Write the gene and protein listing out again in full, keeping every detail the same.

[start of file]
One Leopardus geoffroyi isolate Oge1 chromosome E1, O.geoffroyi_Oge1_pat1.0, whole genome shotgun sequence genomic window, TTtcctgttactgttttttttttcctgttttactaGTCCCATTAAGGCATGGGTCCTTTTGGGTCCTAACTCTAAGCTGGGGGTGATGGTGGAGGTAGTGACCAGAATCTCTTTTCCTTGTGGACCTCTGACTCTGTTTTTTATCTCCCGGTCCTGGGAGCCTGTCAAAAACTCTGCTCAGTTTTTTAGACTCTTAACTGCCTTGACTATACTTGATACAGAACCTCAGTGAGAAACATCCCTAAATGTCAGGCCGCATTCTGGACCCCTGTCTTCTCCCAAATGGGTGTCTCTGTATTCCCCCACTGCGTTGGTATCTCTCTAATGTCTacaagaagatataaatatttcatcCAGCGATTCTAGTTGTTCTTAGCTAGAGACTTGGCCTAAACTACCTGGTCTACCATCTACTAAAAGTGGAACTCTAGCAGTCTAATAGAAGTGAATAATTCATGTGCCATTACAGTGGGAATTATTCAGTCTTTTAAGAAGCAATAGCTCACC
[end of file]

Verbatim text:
One Leopardus geoffroyi isolate Oge1 chromosome E1, O.geoffroyi_Oge1_pat1.0, whole genome shotgun sequence genomic window, TTtcctgttactgttttttttttcctgttttactaGTCCCATTAAGGCATGGGTCCTTTTGGGTCCTAACTCTAAGCTGGGGGTGATGGTGGAGGTAGTGACCAGAATCTCTTTTCCTTGTGGACCTCTGACTCTGTTTTTTATCTCCCGGTCCTGGGAGCCTGTCAAAAACTCTGCTCAGTTTTTTAGACTCTTAACTGCCTTGACTATACTTGATACAGAACCTCAGTGAGAAACATCCCTAAATGTCAGGCCGCATTCTGGACCCCTGTCTTCTCCCAAATGGGTGTCTCTGTATTCCCCCACTGCGTTGGTATCTCTCTAATGTCTacaagaagatataaatatttcatcCAGCGATTCTAGTTGTTCTTAGCTAGAGACTTGGCCTAAACTACCTGGTCTACCATCTACTAAAAGTGGAACTCTAGCAGTCTAATAGAAGTGAATAATTCATGTGCCATTACAGTGGGAATTATTCAGTCTTTTAAGAAGCAATAGCTCACC